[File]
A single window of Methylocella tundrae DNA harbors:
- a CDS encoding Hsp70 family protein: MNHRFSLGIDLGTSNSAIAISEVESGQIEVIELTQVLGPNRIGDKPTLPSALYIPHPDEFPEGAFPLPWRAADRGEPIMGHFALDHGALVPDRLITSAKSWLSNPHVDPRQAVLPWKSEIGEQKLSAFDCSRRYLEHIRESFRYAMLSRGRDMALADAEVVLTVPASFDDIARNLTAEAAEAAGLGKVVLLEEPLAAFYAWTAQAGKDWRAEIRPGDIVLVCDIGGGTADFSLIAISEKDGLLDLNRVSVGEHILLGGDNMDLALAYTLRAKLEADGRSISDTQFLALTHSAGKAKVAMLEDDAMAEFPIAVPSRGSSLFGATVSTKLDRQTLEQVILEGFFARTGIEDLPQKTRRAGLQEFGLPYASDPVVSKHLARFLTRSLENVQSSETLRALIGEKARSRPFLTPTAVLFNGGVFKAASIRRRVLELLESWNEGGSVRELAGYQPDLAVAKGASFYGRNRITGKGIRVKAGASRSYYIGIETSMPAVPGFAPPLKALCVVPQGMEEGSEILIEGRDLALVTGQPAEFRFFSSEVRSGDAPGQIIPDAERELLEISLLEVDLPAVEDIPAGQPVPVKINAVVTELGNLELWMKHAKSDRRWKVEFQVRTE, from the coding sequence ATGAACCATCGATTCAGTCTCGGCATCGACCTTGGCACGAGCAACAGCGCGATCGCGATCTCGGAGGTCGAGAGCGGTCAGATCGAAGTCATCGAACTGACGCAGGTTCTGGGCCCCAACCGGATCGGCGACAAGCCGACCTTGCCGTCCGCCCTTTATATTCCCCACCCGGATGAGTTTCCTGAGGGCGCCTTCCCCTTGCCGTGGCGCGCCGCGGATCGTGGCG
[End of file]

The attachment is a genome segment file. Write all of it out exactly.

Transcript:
A single window of Methylocella tundrae DNA harbors:
- a CDS encoding Hsp70 family protein: MNHRFSLGIDLGTSNSAIAISEVESGQIEVIELTQVLGPNRIGDKPTLPSALYIPHPDEFPEGAFPLPWRAADRGEPIMGHFALDHGALVPDRLITSAKSWLSNPHVDPRQAVLPWKSEIGEQKLSAFDCSRRYLEHIRESFRYAMLSRGRDMALADAEVVLTVPASFDDIARNLTAEAAEAAGLGKVVLLEEPLAAFYAWTAQAGKDWRAEIRPGDIVLVCDIGGGTADFSLIAISEKDGLLDLNRVSVGEHILLGGDNMDLALAYTLRAKLEADGRSISDTQFLALTHSAGKAKVAMLEDDAMAEFPIAVPSRGSSLFGATVSTKLDRQTLEQVILEGFFARTGIEDLPQKTRRAGLQEFGLPYASDPVVSKHLARFLTRSLENVQSSETLRALIGEKARSRPFLTPTAVLFNGGVFKAASIRRRVLELLESWNEGGSVRELAGYQPDLAVAKGASFYGRNRITGKGIRVKAGASRSYYIGIETSMPAVPGFAPPLKALCVVPQGMEEGSEILIEGRDLALVTGQPAEFRFFSSEVRSGDAPGQIIPDAERELLEISLLEVDLPAVEDIPAGQPVPVKINAVVTELGNLELWMKHAKSDRRWKVEFQVRTE, from the coding sequence ATGAACCATCGATTCAGTCTCGGCATCGACCTTGGCACGAGCAACAGCGCGATCGCGATCTCGGAGGTCGAGAGCGGTCAGATCGAAGTCATCGAACTGACGCAGGTTCTGGGCCCCAACCGGATCGGCGACAAGCCGACCTTGCCGTCCGCCCTTTATATTCCCCACCCGGATGAGTTTCCTGAGGGCGCCTTCCCCTTGCCGTGGCGCGCCGCGGATCGTGGCG